Arguably one of Britain’s best loved comedies, Philip King’s See How They Run premiered in London in 1945 offering something of a tonic to theatregoers at the tail end of the Second World War. The play’s farcical structure coupled with instantly recognisable British stereotypes was an instant hit and still bears regular revivals nearly 70 years later.
Rachel Denning and Francesca Mills in See How They Run at the Churchill Theatre, Bromley Photo: Paul Clapp
This tour by the newly-formed Reduced Height Theatre Company is the brainchild of film and television actor Warwick Davis, who aims to broaden the horizon of theatrical opportunities for short actors by presenting popular plays and incorporating reduced-height sets. Farce is a notoriously gruelling art form for any actor and while the average height of the cast may be reduced, the comedy, energy level and pace remain at full throttle throughout.
Rachel Denning as the unconventional parson’s wife Penelope is an absolute pleasure, grounding the farcical elements of the plot with precision timing and an impeccably dry delivery. Denning is challenged at either end of the scale by suitably pompous Francesca Papagno as the buxom Miss Skillon and the sheer force of nature that is Francesca Mills, playing the cheeky maid Ida.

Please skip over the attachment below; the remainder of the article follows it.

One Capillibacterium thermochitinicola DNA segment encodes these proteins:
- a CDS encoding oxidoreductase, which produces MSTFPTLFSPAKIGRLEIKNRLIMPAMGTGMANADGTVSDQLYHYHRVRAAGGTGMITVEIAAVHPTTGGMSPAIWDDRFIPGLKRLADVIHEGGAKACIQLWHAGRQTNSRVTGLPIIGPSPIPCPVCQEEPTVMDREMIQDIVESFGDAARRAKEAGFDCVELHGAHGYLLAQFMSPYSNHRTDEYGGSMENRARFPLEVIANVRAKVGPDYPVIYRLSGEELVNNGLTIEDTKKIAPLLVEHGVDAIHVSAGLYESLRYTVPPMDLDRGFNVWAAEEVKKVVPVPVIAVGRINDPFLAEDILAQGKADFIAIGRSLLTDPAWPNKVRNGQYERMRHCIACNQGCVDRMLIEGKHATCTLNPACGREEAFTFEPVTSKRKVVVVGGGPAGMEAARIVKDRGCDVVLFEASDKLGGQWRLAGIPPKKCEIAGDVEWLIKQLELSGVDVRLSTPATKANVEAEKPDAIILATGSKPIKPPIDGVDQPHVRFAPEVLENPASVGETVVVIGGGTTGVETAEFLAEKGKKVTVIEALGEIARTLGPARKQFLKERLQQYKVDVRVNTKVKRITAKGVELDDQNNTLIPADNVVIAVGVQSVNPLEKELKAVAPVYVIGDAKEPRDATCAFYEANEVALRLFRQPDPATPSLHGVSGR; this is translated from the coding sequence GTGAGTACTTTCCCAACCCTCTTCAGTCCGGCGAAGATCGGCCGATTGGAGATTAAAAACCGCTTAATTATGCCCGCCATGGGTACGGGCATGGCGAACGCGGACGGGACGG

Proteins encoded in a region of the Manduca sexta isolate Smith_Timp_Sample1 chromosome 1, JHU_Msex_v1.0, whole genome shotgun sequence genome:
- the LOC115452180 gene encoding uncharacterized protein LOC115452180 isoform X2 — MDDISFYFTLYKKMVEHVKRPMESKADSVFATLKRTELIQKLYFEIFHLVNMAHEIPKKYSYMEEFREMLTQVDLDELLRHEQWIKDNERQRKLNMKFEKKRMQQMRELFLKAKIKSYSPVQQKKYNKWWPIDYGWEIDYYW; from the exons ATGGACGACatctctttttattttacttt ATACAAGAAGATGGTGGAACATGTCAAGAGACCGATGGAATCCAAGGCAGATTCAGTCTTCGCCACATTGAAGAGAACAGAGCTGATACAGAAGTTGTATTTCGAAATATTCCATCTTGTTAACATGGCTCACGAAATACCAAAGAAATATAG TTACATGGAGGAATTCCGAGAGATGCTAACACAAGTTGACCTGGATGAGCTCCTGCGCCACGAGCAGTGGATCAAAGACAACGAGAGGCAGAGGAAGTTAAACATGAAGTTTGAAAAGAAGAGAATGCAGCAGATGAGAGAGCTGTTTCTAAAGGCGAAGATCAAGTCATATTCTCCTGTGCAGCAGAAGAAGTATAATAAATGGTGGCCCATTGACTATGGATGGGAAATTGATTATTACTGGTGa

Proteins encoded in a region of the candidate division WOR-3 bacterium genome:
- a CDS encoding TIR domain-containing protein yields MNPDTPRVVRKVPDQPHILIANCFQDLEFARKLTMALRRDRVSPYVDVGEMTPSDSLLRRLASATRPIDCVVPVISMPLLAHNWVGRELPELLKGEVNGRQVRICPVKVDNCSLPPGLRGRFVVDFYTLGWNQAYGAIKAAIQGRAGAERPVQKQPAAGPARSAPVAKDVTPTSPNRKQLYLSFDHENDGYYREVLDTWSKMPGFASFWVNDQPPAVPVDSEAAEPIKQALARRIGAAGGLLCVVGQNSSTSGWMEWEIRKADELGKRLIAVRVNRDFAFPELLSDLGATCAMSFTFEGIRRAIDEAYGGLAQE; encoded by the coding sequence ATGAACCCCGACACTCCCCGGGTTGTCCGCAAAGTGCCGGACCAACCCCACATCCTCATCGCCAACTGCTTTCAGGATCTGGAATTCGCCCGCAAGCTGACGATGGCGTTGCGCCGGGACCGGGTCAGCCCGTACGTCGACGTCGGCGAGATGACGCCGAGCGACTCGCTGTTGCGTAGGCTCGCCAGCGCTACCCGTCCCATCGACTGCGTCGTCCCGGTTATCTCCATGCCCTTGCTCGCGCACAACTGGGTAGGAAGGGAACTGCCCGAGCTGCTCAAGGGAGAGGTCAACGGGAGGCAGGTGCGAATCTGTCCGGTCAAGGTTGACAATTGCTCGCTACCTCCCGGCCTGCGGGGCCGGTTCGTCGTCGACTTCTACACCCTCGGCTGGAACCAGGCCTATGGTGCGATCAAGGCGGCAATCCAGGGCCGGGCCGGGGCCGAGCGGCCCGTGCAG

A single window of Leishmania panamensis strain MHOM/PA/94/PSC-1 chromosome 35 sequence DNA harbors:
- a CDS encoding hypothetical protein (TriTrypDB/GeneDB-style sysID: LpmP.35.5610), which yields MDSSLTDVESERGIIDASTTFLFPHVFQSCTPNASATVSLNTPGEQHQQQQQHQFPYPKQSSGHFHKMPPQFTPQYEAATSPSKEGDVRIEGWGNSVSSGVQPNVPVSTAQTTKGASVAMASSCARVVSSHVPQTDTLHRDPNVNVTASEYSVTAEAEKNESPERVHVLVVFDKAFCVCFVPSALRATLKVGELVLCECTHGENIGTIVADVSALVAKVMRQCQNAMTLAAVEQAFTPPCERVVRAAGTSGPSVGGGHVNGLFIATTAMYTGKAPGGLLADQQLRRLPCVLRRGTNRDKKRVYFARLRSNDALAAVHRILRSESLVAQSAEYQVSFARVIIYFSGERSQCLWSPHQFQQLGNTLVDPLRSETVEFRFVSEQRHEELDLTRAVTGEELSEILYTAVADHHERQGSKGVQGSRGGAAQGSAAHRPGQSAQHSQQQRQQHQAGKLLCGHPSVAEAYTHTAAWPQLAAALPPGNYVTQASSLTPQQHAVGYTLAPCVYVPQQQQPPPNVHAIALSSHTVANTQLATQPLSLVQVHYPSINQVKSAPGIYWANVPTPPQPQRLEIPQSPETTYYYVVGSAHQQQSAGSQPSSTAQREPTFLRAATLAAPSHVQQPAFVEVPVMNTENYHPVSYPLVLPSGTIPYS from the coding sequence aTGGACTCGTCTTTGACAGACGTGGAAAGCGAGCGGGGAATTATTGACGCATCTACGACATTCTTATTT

Davis acquits himself adequately as a vaguely distracted Reverend Lionel Toop, given a run for his money by no less than four other clerics, including Jamie John as Humphrey, Jon Key as the Bishop and a particularly neat turn from Phil Holden, clinging precariously to the edge of sanity as a pragmatic Lance Corporal Clive Winton in disguise.